Assessing the action, even to one's immediate rear, can sometimes be a tough read. Day over day, Friday looked kind of tough. The narrow scope of the Dow Jones Industrial Average is one reason why you will almost never catch me covering that index in great detail. That "blue chip" index under-performed on Friday largely because two constituent stocks suffered daily losses of greater than 6% for very different reasons. For those still a little sleepy, those two names would be Boeing (BA) , who reports this week, and Johnson & Johnson (JNJ) (who reported a solid quarter last week).
So, how tough is it to successfully track a stock market. How tough is it to track anything? Off trail? The condition of the vegetation offers clues. The state of mind of whatever it is being tracked. Panicked? Wounded? Better throw something ahead in the direction you're headed. Make some noise, just to let 'em know you're around. On trail can be easier, or tougher, depending on the soil itself. Hard-pack, or rocks offer little help. Wet mud, pretty much the same, if the prints immediately fill with water. Clay? Now clay is perfect. Makes figuring weight and stride a whole lot easier. Might even tell you what exactly it is that you're following, and how far behind you might be. Might even tell you if something is hunting you.
Friday's stock market action was quite nasty when isolated. The S&P 500 surrendered just 0.4%. However, the Nasdaq Composite, tech heavy as it is, took a quiet drubbing of 0.8%. Trading volumes better illustrate the sector rotation. Volume directly attributable to these two indices finished the day for both just above their respective 50 day SMAs. That said, when broken out by exchange. Volume at both the NYSE and Nasdaq Market Site increased from Thursday to Friday, but not spectacularly so. At the Nasdaq, losers beat winners by less than 3 to 2, while downtown, losers just barely edged winners (51-49).
So, there probably was some mild but targeted professional distribution on Friday. As many of you know, I do a lot of my chart work on Sundays. This work is kept separate from all of the rest of my notebooks, and to be honest, the week over week charts, though I knew they would look pretty good, really do paint a picture of some awkward fractured optimism, if that seems possible.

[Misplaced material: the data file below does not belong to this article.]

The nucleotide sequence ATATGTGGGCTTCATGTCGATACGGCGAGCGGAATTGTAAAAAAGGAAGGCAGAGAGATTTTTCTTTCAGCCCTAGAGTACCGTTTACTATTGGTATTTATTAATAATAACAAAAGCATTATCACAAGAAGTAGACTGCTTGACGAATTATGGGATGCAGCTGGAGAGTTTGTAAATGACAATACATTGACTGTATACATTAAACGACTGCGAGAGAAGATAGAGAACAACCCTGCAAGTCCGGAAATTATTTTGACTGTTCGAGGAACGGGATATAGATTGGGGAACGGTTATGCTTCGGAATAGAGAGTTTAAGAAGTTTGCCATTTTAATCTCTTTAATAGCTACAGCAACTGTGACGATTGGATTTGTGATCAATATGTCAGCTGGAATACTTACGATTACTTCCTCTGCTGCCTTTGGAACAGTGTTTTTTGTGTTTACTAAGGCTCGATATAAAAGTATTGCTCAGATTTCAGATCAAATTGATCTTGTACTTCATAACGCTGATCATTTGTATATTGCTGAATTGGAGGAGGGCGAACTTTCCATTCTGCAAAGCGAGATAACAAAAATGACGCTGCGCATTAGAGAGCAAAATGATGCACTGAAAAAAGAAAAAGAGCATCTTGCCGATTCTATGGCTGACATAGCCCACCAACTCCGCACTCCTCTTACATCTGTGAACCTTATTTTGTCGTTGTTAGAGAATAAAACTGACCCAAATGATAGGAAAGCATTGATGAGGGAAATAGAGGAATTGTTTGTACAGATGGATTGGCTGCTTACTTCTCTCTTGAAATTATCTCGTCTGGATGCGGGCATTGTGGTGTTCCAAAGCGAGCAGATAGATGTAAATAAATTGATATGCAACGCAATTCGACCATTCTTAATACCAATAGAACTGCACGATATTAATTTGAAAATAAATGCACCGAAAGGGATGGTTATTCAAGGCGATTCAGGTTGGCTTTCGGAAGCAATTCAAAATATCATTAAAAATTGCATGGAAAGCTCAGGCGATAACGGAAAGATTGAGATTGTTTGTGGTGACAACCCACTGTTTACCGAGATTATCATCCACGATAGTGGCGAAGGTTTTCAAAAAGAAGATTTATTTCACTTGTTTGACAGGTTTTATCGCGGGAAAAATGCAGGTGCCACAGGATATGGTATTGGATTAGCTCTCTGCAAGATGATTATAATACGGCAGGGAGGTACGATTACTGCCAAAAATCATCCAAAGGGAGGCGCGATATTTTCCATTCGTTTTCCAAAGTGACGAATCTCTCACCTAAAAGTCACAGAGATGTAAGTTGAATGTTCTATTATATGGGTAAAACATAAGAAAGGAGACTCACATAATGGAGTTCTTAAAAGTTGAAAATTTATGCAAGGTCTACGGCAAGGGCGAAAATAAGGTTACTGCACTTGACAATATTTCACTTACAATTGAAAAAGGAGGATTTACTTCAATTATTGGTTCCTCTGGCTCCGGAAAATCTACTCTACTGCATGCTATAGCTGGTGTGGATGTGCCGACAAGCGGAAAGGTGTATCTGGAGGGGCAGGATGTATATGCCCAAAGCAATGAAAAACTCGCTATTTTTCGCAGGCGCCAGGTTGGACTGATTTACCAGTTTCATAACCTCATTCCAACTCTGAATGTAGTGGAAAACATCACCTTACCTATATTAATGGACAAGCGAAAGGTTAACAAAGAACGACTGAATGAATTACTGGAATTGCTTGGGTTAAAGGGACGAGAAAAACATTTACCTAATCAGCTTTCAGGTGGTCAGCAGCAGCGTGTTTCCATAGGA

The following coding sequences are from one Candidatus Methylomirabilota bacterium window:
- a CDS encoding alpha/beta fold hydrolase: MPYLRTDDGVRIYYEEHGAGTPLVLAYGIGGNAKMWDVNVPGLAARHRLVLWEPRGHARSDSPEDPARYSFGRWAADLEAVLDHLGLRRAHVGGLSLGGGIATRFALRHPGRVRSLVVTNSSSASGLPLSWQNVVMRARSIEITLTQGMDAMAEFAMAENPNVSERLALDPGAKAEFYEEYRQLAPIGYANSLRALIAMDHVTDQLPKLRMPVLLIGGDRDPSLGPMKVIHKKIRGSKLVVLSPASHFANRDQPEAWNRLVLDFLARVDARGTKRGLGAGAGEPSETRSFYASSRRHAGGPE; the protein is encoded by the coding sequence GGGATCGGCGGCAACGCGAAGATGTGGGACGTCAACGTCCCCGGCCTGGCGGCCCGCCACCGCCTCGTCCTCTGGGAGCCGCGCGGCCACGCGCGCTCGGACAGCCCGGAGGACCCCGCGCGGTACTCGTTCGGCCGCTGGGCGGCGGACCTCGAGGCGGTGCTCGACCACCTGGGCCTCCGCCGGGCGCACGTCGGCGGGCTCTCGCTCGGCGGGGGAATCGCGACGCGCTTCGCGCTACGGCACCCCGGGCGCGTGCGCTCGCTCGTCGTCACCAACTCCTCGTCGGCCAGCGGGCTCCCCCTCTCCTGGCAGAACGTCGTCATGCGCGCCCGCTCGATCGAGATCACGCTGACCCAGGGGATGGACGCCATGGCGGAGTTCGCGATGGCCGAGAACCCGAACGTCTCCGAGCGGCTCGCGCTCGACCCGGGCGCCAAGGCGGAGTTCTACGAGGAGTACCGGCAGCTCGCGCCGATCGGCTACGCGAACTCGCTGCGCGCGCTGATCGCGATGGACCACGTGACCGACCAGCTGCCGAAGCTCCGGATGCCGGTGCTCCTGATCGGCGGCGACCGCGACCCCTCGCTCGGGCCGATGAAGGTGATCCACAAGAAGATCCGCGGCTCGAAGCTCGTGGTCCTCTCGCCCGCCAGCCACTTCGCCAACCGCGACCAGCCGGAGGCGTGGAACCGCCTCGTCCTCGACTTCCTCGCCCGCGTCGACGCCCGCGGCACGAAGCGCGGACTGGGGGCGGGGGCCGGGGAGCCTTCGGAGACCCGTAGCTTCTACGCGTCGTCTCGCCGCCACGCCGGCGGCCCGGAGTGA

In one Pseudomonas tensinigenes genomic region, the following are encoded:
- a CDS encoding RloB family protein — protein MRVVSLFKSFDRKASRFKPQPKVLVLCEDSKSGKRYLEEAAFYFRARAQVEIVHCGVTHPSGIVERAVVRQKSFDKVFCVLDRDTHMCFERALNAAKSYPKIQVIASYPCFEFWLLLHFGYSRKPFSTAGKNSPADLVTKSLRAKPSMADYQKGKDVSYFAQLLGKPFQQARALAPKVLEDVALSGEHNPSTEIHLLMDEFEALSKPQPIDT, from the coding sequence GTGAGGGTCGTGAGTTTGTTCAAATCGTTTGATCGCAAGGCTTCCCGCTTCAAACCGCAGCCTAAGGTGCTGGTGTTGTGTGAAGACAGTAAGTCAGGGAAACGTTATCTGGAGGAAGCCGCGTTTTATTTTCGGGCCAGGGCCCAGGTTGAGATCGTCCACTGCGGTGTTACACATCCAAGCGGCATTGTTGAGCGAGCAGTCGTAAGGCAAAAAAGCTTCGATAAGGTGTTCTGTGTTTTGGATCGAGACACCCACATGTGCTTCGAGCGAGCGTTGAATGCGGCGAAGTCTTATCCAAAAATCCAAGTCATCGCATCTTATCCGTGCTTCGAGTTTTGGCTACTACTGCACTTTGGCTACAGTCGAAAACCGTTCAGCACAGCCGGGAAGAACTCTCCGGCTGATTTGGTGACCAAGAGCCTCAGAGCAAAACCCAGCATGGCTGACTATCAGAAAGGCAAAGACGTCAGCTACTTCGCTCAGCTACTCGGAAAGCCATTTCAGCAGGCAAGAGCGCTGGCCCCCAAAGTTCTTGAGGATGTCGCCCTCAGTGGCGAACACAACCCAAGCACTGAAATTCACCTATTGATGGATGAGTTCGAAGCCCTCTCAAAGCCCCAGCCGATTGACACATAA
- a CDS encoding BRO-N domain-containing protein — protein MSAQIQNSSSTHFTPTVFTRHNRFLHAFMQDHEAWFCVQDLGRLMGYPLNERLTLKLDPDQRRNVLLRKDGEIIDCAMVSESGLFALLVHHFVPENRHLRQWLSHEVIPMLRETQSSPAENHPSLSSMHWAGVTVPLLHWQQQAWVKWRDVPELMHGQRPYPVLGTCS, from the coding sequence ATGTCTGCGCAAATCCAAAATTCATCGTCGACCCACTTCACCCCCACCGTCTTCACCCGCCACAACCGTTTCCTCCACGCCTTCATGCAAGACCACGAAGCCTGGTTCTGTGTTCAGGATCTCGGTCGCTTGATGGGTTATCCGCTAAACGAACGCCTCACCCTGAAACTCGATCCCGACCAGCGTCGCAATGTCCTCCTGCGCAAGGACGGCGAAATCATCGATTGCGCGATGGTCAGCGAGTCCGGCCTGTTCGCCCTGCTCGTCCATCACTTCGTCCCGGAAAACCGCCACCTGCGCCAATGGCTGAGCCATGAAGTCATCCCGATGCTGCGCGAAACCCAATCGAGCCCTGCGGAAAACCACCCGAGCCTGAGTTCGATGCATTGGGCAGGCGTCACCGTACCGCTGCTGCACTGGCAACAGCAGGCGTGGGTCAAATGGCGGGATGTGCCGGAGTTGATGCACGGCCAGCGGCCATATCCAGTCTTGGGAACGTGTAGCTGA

There are several drivers behind what is certainly a reshuffling of allocation. First there is the tepid optimism around the sort of "Phase 1" trade deal between the U.S. and China. It's not about the content of that deal, which is admittedly less than impressive, but about forward progress. That idea that progress had in fact been made has now been cemented by rare comments made over the weekend by Chinese Vice Premier Liu He from Nanchang. Liu said, "Stopping the escalation of the trade war benefits China, the US and the whole world. It's what producers and consumers alike are hoping for." More importantly, Liu also said, "The two sides have made substantial progress in many fields, laying an important foundation for the signing of a phased agreement." Does this mean much by itself? No. What it does mean though, is that the Chinese side also feels that something has been accomplished with more to go. It means that the nature of these negotiations is warmer than it has been. It means that the Trump and Xi administrations are at least looking at the same page. That's more than nothing.
Though financial markets had started to price in a negotiated exit for the UK out of the EU last week, that short-lived benefit appeared to have been withdrawn somewhat on Friday as it became clear that the path forward was still quite messy. UK Prime Minister Boris Johnson, despite losing what was seen as a crucial vote in Parliament on Saturday, is expected to try again at some point today if he feels that he has a legitimate shot at 320 MPs. If this were to occur, then the British government could still deliver Brexit, at least in theory, with a deal in place by the October 31st deadline.